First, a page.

Tuesday, 17 May 2022
    Aged Care

    Footage reveals understaffing

    It’s early morning and Ernie Poloni is lying in his nursing home bed. Two carers enter his room, unaware that the digital clock on the table holds a hidden camera, ABC News reports.

    Ernie’s family has put it in his room at Bupa in Templestowe, Melbourne to find out why his pyjamas are regularly torn.

    The younger staff member’s face comes full into view as she puts her phone into the dock. Ed Sheeran’s Shape of You starts playing. She turns the volume up.

    Ernie has advanced dementia and cannot speak or walk. However, the 85-year-old can hear. Despite this, neither staff acknowledges him. No one says “good morning” or tells him it’s time for a shower.

    Instead, as the music plays loudly they stand on either side of his bed, talking to each other as they remove his pyjamas.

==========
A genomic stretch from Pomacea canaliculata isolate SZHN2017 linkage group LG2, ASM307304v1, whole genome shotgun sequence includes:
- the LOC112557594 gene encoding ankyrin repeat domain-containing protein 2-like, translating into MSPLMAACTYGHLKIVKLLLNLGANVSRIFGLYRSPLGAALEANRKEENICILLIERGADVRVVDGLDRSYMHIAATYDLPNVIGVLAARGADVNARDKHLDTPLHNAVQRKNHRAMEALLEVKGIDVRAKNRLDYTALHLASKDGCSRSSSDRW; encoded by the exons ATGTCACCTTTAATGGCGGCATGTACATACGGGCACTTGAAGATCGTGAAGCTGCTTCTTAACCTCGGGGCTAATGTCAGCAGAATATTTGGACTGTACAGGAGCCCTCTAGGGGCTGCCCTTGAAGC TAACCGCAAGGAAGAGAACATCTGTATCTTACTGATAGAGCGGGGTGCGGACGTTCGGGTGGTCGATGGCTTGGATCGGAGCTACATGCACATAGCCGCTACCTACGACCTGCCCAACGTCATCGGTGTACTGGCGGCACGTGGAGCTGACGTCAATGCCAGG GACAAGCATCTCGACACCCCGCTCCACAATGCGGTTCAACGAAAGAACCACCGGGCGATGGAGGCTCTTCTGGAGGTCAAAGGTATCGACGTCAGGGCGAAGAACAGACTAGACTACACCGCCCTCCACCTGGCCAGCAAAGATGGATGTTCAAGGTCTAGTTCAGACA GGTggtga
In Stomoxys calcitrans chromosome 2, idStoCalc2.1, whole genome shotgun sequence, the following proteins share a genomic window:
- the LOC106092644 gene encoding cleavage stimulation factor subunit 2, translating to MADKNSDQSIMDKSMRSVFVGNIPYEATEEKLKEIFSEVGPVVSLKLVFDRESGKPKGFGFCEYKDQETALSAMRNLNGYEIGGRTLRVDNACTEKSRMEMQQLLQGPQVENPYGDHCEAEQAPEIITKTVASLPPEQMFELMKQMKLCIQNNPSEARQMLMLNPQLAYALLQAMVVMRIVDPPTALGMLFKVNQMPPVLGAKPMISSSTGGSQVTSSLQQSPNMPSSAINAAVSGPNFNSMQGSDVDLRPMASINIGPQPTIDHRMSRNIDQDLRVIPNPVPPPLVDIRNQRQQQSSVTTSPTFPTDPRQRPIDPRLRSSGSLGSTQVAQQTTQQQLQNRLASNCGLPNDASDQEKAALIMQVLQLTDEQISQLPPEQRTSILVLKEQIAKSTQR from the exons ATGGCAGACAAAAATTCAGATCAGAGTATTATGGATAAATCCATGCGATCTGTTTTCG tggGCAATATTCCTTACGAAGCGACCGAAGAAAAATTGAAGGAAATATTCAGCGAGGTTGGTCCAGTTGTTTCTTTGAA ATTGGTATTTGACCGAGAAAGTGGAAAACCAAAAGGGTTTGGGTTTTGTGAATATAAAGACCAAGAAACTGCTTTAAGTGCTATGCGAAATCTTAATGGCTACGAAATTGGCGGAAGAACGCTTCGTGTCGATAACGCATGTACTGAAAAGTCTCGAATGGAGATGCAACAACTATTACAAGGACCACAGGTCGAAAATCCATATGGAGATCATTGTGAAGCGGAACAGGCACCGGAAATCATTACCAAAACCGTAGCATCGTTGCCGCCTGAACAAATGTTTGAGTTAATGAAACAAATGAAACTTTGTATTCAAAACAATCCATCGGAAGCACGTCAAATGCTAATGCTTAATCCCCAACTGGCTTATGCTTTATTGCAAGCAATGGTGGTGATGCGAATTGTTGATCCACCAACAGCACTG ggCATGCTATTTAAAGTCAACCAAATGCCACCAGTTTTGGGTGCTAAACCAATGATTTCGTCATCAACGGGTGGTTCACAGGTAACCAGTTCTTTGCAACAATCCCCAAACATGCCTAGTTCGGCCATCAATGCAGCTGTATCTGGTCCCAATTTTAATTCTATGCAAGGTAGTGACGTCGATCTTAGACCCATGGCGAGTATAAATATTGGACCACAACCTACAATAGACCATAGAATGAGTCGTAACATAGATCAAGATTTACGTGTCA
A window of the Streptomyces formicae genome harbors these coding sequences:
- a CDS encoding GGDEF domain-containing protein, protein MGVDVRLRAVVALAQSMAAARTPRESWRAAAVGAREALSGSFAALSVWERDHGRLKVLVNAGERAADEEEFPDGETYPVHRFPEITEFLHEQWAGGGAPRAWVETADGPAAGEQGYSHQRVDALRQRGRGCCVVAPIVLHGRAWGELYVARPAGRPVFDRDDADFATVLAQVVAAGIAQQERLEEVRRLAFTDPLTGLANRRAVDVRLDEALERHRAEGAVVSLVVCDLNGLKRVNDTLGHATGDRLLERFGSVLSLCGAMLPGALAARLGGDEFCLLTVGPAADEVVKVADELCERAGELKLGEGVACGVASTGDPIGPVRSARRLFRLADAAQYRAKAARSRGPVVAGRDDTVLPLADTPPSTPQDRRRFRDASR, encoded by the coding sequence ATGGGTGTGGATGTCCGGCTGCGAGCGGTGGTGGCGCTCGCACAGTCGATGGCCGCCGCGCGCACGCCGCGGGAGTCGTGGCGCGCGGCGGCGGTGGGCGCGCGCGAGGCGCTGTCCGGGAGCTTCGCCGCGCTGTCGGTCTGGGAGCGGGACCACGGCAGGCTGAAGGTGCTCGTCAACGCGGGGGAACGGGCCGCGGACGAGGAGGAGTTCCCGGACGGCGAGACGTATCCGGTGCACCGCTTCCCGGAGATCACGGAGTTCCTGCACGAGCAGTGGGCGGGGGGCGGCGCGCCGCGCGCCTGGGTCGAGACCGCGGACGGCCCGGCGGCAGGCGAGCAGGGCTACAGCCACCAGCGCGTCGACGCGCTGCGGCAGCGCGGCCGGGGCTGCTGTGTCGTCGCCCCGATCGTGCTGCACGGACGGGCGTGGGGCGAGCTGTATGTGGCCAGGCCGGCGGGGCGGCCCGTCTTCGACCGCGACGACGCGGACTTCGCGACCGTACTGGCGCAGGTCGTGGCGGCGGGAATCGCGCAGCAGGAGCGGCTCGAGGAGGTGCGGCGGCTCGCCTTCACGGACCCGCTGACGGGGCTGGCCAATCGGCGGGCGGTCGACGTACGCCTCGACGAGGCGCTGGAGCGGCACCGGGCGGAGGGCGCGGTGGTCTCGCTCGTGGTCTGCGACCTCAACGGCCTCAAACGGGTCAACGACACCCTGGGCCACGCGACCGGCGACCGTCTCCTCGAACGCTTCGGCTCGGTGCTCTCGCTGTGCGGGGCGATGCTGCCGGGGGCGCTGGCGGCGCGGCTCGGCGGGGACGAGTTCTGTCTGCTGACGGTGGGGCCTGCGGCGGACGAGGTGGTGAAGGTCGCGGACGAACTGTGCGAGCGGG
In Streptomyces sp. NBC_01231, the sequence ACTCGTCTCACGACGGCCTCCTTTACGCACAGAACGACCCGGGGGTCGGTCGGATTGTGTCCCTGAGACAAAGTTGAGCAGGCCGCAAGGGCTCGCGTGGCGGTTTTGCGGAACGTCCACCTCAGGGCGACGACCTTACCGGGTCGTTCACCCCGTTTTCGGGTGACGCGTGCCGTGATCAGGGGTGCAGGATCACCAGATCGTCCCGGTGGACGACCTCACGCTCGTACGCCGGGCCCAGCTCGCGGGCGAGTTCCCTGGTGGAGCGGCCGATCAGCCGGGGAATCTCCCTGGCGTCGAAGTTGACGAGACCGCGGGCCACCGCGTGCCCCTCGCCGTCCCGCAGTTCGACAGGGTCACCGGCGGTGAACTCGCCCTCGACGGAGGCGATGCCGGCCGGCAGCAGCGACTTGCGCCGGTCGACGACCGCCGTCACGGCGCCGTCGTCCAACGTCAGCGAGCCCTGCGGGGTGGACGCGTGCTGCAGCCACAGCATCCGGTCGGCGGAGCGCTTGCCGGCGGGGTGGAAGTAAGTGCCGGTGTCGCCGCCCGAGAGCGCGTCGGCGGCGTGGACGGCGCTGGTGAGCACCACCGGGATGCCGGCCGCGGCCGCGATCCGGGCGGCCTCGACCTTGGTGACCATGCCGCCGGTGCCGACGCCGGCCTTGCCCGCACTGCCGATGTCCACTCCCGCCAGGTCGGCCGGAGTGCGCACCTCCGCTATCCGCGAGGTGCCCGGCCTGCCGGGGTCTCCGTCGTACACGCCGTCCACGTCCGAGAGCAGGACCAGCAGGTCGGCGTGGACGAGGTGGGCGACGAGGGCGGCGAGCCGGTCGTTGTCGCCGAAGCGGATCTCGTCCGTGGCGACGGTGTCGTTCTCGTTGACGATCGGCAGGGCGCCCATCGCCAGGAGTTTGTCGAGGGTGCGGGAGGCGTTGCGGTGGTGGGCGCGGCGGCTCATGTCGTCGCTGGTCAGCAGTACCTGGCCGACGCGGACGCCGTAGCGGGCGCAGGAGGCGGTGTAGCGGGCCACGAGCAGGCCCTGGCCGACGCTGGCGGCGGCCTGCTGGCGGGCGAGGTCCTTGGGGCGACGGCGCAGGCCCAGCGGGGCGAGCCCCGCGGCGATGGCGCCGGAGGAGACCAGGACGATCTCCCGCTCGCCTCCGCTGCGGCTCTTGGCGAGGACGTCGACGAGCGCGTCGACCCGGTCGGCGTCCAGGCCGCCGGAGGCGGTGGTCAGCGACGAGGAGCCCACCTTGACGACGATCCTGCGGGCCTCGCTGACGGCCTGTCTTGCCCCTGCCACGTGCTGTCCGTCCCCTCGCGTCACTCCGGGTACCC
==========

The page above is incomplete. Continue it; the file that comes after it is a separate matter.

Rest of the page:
The older carer pulls roughly at Ernie’s head several times. The other yanks at his left arm trying to get it out of the sleeve of his pyjamas.

    Over the next five minutes they roll him quickly and without warning a dozen times to get his pyjamas off and place him into a sling.

    Throughout it all Ernie’s body is rigid. He has a look of fear on his face and he often grabs hold of the carers’ wrists.

    Staff wages reportedly account for about 70 per cent of nursing home costs, but with no staff-to-resident ratios, providers are accused of running understaffed homes to keep surpluses up.


    Secret camera footage shows why Aged Care Royal Commission must examine understaffing and training (ABC News)


    As Australians grow older, number of aged care nurses is declining (Australian College of Nursing)